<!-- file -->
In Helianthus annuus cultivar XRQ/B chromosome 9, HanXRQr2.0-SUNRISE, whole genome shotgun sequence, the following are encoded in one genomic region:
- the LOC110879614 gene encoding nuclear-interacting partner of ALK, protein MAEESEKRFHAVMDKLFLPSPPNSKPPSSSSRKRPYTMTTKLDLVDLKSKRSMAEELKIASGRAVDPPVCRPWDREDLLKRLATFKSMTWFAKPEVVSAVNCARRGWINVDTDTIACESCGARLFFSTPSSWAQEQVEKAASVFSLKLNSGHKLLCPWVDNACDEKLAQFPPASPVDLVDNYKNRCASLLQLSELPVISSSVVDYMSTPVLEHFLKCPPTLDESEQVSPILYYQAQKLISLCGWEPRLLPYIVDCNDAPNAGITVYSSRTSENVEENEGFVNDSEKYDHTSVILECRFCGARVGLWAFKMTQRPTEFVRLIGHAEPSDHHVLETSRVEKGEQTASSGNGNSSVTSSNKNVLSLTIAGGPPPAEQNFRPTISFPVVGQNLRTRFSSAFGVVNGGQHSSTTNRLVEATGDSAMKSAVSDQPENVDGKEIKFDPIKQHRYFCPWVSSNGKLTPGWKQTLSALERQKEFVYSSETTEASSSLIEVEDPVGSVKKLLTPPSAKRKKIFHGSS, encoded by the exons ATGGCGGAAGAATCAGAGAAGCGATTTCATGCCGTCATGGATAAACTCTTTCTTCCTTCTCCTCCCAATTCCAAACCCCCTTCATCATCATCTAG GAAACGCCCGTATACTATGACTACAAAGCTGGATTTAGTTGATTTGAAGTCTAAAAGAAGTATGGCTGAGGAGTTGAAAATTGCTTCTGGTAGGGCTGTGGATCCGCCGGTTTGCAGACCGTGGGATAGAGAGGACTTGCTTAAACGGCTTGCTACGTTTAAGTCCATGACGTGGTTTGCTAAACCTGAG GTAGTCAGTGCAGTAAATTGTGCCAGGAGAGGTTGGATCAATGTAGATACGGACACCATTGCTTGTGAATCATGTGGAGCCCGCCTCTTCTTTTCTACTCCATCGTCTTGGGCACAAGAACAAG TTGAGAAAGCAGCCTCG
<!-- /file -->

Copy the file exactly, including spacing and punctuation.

In Helianthus annuus cultivar XRQ/B chromosome 9, HanXRQr2.0-SUNRISE, whole genome shotgun sequence, the following are encoded in one genomic region:
- the LOC110879614 gene encoding nuclear-interacting partner of ALK, protein MAEESEKRFHAVMDKLFLPSPPNSKPPSSSSRKRPYTMTTKLDLVDLKSKRSMAEELKIASGRAVDPPVCRPWDREDLLKRLATFKSMTWFAKPEVVSAVNCARRGWINVDTDTIACESCGARLFFSTPSSWAQEQVEKAASVFSLKLNSGHKLLCPWVDNACDEKLAQFPPASPVDLVDNYKNRCASLLQLSELPVISSSVVDYMSTPVLEHFLKCPPTLDESEQVSPILYYQAQKLISLCGWEPRLLPYIVDCNDAPNAGITVYSSRTSENVEENEGFVNDSEKYDHTSVILECRFCGARVGLWAFKMTQRPTEFVRLIGHAEPSDHHVLETSRVEKGEQTASSGNGNSSVTSSNKNVLSLTIAGGPPPAEQNFRPTISFPVVGQNLRTRFSSAFGVVNGGQHSSTTNRLVEATGDSAMKSAVSDQPENVDGKEIKFDPIKQHRYFCPWVSSNGKLTPGWKQTLSALERQKEFVYSSETTEASSSLIEVEDPVGSVKKLLTPPSAKRKKIFHGSS, encoded by the exons ATGGCGGAAGAATCAGAGAAGCGATTTCATGCCGTCATGGATAAACTCTTTCTTCCTTCTCCTCCCAATTCCAAACCCCCTTCATCATCATCTAG GAAACGCCCGTATACTATGACTACAAAGCTGGATTTAGTTGATTTGAAGTCTAAAAGAAGTATGGCTGAGGAGTTGAAAATTGCTTCTGGTAGGGCTGTGGATCCGCCGGTTTGCAGACCGTGGGATAGAGAGGACTTGCTTAAACGGCTTGCTACGTTTAAGTCCATGACGTGGTTTGCTAAACCTGAG GTAGTCAGTGCAGTAAATTGTGCCAGGAGAGGTTGGATCAATGTAGATACGGACACCATTGCTTGTGAATCATGTGGAGCCCGCCTCTTCTTTTCTACTCCATCGTCTTGGGCACAAGAACAAG TTGAGAAAGCAGCCTCG